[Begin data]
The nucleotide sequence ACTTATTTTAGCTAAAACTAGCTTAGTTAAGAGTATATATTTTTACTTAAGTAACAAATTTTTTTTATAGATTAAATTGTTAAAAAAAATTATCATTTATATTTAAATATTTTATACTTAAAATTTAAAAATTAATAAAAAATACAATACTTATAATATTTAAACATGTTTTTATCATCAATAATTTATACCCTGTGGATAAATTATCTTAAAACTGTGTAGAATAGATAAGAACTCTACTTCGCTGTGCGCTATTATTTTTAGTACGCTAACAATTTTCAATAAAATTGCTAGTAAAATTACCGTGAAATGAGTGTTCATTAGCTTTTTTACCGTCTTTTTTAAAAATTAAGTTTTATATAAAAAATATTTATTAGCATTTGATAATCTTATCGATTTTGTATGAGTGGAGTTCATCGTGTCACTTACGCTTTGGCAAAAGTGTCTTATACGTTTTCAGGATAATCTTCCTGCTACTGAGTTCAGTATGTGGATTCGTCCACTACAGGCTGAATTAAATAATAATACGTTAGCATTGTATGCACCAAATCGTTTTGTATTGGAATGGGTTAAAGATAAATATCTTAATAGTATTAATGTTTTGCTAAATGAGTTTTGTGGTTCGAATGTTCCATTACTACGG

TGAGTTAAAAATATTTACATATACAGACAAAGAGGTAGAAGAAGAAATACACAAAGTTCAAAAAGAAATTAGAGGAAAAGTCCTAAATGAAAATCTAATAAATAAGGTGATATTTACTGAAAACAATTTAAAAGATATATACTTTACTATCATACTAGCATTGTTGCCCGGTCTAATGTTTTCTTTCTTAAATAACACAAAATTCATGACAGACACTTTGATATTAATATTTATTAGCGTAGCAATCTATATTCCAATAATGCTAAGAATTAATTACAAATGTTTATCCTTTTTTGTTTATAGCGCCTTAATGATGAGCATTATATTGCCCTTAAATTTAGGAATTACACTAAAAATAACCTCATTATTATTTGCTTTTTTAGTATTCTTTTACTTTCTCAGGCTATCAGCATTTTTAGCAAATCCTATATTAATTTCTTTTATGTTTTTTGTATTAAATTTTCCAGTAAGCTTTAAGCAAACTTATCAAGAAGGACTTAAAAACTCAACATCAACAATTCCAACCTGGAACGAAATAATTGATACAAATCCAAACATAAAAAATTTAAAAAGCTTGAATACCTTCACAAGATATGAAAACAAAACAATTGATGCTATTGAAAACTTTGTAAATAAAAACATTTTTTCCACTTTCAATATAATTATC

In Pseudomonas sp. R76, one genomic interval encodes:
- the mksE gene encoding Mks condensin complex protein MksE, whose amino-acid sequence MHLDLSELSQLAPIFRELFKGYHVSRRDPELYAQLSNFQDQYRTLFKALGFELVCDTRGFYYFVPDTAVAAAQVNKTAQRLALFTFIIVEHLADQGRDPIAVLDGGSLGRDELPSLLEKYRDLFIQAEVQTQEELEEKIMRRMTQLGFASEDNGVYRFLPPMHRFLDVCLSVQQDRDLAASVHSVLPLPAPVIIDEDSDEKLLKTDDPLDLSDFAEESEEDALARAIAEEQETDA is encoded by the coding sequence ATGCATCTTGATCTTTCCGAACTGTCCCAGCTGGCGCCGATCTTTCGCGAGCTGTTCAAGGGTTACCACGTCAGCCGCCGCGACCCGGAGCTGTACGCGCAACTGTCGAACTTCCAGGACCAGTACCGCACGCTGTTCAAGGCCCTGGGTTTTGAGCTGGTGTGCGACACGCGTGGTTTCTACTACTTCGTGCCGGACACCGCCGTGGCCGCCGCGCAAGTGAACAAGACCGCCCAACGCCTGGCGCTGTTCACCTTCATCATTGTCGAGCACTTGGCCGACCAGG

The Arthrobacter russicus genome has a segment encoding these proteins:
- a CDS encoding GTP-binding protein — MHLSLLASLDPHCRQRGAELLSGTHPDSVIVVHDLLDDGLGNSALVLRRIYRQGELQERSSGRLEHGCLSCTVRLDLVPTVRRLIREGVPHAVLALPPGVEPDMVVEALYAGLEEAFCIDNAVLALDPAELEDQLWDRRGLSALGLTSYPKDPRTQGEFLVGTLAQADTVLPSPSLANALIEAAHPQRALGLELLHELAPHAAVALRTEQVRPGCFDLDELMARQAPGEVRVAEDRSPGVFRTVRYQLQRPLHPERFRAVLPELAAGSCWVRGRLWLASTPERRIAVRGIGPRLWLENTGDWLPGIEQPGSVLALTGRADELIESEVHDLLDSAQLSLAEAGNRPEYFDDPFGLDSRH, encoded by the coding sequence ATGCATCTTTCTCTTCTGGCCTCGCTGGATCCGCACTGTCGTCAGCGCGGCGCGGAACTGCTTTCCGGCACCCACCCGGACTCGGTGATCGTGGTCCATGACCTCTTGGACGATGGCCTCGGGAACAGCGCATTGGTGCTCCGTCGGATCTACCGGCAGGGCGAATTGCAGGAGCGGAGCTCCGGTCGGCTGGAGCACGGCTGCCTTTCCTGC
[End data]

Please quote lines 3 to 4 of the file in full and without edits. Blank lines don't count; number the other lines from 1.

In Pseudomonas sp. R76, one genomic interval encodes:
- the mksE gene encoding Mks condensin complex protein MksE, whose amino-acid sequence MHLDLSELSQLAPIFRELFKGYHVSRRDPELYAQLSNFQDQYRTLFKALGFELVCDTRGFYYFVPDTAVAAAQVNKTAQRLALFTFIIVEHLADQGRDPIAVLDGGSLGRDELPSLLEKYRDLFIQAEVQTQEELEEKIMRRMTQLGFASEDNGVYRFLPPMHRFLDVCLSVQQDRDLAASVHSVLPLPAPVIIDEDSDEKLLKTDDPLDLSDFAEESEEDALARAIAEEQETDA is encoded by the coding sequence ATGCATCTTGATCTTTCCGAACTGTCCCAGCTGGCGCCGATCTTTCGCGAGCTGTTCAAGGGTTACCACGTCAGCCGCCGCGACCCGGAGCTGTACGCGCAACTGTCGAACTTCCAGGACCAGTACCGCACGCTGTTCAAGGCCCTGGGTTTTGAGCTGGTGTGCGACACGCGTGGTTTCTACTACTTCGTGCCGGACACCGCCGTGGCCGCCGCGCAAGTGAACAAGACCGCCCAACGCCTGGCGCTGTTCACCTTCATCATTGTCGAGCACTTGGCCGACCAGG